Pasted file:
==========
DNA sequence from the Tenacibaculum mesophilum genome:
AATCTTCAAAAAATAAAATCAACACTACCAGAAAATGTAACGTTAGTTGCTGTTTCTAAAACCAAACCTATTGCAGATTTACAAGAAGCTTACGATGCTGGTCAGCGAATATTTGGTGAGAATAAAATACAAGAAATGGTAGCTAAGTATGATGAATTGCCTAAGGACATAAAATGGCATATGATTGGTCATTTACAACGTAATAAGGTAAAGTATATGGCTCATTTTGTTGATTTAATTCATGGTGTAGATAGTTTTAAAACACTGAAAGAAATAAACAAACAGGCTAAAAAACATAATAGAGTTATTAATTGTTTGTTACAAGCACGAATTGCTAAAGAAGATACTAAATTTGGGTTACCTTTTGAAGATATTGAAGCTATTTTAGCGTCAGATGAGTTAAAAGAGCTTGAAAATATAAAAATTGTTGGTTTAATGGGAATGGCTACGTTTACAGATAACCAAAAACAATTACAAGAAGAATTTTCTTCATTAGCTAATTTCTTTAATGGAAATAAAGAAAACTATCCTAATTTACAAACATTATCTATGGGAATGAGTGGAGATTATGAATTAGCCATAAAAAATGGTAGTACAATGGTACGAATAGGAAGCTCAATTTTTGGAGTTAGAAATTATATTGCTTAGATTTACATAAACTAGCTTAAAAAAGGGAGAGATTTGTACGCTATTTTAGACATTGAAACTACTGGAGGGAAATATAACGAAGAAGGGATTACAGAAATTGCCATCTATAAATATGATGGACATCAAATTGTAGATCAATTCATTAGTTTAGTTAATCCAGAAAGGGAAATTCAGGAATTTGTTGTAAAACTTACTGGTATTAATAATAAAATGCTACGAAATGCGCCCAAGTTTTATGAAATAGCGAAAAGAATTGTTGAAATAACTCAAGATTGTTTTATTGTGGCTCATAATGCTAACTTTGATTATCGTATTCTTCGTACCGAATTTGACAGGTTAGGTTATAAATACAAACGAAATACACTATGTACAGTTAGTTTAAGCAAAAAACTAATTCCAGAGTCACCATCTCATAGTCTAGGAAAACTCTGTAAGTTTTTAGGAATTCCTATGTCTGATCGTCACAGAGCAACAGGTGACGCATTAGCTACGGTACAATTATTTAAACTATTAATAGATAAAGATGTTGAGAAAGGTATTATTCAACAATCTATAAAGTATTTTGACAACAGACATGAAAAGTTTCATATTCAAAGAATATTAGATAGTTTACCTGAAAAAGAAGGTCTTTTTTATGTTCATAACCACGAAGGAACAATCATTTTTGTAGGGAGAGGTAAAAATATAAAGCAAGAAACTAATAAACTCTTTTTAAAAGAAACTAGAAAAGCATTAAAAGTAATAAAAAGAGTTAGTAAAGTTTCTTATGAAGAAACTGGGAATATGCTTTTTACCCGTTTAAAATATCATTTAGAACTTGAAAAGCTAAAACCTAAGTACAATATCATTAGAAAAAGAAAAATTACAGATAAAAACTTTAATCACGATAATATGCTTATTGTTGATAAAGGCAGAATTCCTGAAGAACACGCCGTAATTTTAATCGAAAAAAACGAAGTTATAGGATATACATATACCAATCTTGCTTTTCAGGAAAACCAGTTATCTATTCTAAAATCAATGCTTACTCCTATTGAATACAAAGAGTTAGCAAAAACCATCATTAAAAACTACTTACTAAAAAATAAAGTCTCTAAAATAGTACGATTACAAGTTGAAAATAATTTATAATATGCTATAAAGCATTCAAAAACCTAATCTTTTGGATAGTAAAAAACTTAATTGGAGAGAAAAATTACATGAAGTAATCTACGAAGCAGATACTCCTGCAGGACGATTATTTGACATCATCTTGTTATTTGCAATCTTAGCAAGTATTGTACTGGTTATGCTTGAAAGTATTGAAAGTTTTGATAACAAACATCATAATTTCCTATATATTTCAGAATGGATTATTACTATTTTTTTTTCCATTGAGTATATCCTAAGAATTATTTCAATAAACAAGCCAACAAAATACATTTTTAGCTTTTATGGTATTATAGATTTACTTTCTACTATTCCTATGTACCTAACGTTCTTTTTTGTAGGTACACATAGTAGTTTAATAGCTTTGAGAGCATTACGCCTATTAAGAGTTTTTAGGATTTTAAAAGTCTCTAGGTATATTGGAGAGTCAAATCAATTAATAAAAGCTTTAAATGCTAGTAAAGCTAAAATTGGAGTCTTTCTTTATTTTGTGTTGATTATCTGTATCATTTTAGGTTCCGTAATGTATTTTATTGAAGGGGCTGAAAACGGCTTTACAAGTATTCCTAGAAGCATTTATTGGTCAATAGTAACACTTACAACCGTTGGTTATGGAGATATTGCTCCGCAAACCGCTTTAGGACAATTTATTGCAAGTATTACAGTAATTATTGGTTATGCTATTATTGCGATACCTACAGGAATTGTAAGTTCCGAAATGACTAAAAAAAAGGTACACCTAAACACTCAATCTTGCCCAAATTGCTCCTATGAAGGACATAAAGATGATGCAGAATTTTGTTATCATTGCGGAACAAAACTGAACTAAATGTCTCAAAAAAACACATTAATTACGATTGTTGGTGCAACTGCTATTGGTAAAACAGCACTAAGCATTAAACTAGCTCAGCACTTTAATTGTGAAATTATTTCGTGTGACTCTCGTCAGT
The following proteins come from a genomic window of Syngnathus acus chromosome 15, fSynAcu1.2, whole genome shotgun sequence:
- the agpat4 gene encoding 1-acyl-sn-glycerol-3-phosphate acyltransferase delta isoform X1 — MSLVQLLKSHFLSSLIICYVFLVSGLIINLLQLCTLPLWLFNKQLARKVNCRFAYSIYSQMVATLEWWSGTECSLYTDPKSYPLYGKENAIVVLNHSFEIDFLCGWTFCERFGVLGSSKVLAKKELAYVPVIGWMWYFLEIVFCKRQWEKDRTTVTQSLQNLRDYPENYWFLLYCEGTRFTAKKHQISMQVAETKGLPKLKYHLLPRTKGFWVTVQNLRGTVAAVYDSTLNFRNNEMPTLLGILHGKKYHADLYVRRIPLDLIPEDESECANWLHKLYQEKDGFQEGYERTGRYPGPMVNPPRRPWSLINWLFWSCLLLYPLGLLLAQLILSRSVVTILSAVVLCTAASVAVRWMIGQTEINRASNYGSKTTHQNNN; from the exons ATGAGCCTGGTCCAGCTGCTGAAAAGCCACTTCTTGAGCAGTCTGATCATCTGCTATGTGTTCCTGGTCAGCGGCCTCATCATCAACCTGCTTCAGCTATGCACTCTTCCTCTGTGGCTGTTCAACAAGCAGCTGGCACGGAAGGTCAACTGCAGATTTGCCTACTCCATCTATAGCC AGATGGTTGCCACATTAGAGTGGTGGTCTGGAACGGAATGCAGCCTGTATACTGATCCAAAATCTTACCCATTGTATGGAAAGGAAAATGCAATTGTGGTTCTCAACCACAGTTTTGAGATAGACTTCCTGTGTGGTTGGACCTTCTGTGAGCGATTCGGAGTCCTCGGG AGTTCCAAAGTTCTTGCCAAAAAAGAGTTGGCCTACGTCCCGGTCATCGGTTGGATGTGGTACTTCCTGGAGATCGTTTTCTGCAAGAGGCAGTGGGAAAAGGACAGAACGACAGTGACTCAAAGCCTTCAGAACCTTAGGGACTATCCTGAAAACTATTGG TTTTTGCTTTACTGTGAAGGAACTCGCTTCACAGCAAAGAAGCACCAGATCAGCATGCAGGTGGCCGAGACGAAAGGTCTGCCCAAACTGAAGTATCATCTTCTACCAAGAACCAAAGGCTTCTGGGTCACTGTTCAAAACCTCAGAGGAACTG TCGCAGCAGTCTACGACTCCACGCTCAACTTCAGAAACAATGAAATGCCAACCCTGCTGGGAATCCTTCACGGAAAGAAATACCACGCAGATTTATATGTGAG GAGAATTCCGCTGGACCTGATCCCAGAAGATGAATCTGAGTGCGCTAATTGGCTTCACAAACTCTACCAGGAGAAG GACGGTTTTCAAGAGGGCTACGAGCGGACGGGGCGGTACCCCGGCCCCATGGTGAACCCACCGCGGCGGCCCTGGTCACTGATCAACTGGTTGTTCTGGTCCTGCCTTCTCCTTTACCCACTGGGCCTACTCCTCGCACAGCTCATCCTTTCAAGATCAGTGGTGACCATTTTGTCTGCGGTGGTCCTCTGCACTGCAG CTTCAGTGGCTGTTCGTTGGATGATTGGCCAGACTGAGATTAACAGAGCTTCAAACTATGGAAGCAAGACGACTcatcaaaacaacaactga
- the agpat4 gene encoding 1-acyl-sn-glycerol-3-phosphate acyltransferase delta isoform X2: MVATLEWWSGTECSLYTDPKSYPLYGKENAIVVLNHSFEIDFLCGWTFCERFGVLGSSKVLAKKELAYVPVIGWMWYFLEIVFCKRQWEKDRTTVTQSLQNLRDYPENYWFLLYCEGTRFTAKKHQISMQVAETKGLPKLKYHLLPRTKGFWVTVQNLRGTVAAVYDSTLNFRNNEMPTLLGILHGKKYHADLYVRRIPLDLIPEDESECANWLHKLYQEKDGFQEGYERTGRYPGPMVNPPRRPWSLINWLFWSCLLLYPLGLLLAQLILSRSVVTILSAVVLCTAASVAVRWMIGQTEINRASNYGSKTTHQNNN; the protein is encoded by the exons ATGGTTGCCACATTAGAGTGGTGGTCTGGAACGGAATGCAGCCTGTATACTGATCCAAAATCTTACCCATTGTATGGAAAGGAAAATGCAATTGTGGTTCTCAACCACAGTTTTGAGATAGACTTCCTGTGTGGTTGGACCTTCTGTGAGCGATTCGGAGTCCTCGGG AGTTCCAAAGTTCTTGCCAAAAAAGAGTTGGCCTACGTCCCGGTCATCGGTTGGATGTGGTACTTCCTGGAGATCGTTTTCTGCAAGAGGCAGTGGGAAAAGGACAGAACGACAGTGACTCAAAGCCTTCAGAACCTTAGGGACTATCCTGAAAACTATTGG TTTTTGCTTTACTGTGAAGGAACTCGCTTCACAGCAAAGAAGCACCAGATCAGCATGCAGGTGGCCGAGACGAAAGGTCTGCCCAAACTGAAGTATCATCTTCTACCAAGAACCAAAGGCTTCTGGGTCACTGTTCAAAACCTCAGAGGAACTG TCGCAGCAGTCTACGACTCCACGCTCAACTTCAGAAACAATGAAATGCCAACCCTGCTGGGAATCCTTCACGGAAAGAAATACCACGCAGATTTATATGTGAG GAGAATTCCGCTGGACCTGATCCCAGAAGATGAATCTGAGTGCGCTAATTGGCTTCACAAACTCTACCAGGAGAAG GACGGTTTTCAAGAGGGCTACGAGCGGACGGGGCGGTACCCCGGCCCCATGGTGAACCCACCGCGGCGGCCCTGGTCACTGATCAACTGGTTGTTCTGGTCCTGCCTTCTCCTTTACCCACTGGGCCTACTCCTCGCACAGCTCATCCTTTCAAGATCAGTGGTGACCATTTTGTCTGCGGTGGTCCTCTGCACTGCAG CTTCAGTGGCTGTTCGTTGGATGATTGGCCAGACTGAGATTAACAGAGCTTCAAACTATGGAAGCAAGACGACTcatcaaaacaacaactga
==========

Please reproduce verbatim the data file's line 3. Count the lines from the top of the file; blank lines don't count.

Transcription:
The following proteins come from a genomic window of Syngnathus acus chromosome 15, fSynAcu1.2, whole genome shotgun sequence: